Squirrels can’t drink water from a creek because it’s too salty and too acidic, but the critters are ingesting enough contaminants that their water may become contaminated, according to a study published in the Journal of Toxicology.
The findings suggest that squirrels could become a new target for waterborne pathogens in the wild.
Squirrels are the world’s largest terrestrial vertebrates, with an average weight of more than 30 pounds and a long life span of between about 40 and 65 years.
It takes about 200,000 to 300,000 years to develop a squirrel from a single male, according a study by the U.S. Geological Survey.
“The more exposure a squirrels is exposed to in its environment, the more vulnerable it is to disease,” lead author of the study, University of Minnesota researcher Michael W. Czolinski, told The Associated Press.
“It’s a really hard question to answer.
The number one factor is how much exposure is present in the environment, and then you need to consider the amount of that exposure that the squirrels are getting.
It’s just a really, really hard thing to answer.”
Czolinksi’s research is the first to show that the presence of contaminants in squirrels’ drinking water could increase their risk of developing a type of cancer called cryptosporidiosis.
“There’s not a lot of data that shows that squirrel drinking water is a safe drinking water,” he said.
“So the best thing you can do is to get them drinking water that’s not so contaminated and not too polluted that they’re at risk for developing cryptospora, which is a serious illness that affects the lungs.”
While most squirrels don’t develop cryptospecies, the research suggests that some species do.
Squirrels are especially susceptible to cryptosperm infections because their bodies contain fewer genes that control the growth and development of their eggs, according the U,S.
National Academy of Sciences.
In the U.”s., the highest risk for cryptosportiosis is for squirrel-housed ponds, where squirrels can drink water for weeks or even months without being exposed to contaminants.”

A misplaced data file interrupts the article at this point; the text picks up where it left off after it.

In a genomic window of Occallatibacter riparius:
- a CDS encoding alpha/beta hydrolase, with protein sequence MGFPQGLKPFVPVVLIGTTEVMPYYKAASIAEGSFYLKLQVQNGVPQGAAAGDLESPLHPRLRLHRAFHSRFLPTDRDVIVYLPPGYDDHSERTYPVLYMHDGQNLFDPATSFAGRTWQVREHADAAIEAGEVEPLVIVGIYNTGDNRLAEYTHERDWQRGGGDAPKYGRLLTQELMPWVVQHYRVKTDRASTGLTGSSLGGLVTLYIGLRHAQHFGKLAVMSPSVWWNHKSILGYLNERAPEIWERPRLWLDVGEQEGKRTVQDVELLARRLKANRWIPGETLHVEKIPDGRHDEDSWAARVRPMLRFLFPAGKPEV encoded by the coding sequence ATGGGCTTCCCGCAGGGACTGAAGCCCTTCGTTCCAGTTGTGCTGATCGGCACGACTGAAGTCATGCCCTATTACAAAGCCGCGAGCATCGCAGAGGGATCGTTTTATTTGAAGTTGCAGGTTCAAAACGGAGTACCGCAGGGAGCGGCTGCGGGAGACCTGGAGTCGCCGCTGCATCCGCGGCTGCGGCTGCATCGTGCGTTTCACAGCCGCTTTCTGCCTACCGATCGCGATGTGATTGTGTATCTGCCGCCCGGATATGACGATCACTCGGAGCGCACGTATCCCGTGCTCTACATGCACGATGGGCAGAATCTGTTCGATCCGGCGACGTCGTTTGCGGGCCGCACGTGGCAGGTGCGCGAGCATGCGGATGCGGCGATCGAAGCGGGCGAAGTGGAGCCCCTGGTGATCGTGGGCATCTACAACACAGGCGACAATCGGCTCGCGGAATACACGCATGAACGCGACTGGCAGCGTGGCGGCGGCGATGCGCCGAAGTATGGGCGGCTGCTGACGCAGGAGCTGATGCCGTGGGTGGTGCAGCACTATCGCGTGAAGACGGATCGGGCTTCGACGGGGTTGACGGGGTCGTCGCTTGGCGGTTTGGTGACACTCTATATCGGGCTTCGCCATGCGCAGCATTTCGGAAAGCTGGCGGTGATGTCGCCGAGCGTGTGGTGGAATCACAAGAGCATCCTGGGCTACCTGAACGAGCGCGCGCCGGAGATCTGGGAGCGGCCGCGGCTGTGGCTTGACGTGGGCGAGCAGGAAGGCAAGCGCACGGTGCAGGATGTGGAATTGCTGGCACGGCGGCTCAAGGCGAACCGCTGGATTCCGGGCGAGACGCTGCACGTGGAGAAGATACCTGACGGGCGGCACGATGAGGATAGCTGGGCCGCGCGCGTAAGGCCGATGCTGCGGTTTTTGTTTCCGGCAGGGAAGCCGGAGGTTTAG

In ponds, they’re basically exposed to very high levels of contaminants.
This is a major environmental issue,” he added. “
If they were drinking their water from the street, they’d be getting 100,000 microgram per liter.”CZolinski said squirrels may also be at risk because their drinking water isn’t filtered.
“This is a major environmental issue,” he added.
“It is a problem that needs to be addressed.”
Czekolski said the study provides new information about how squirrels become infected with cryptospray disease, which affects about 1,500 species of birds, including ducks, geese, squirrels and rabbits.
The researchers used fecal samples from squirrels collected between December 2010 and March 2011 in Wisconsin and North Dakota.
In addition to waterborne contaminants, the researchers also looked at the urine of the animals and determined how many bacteria and viruses were present.
Squid fecal microbes can be identified with the use of a technique called polymerase chain reaction (PCR), a technique that has shown promise in the identification of bacteria in fecal matter.”PCR is really good at identifying the bacteria and it can be used to look for the specific genetic changes that have caused cryptosparies, but we haven’t had enough data to do that,” Czekolsinski said in an email.
“PCR can identify specific genetic mutations that cause the disease, but it can’t tell us what causes it.”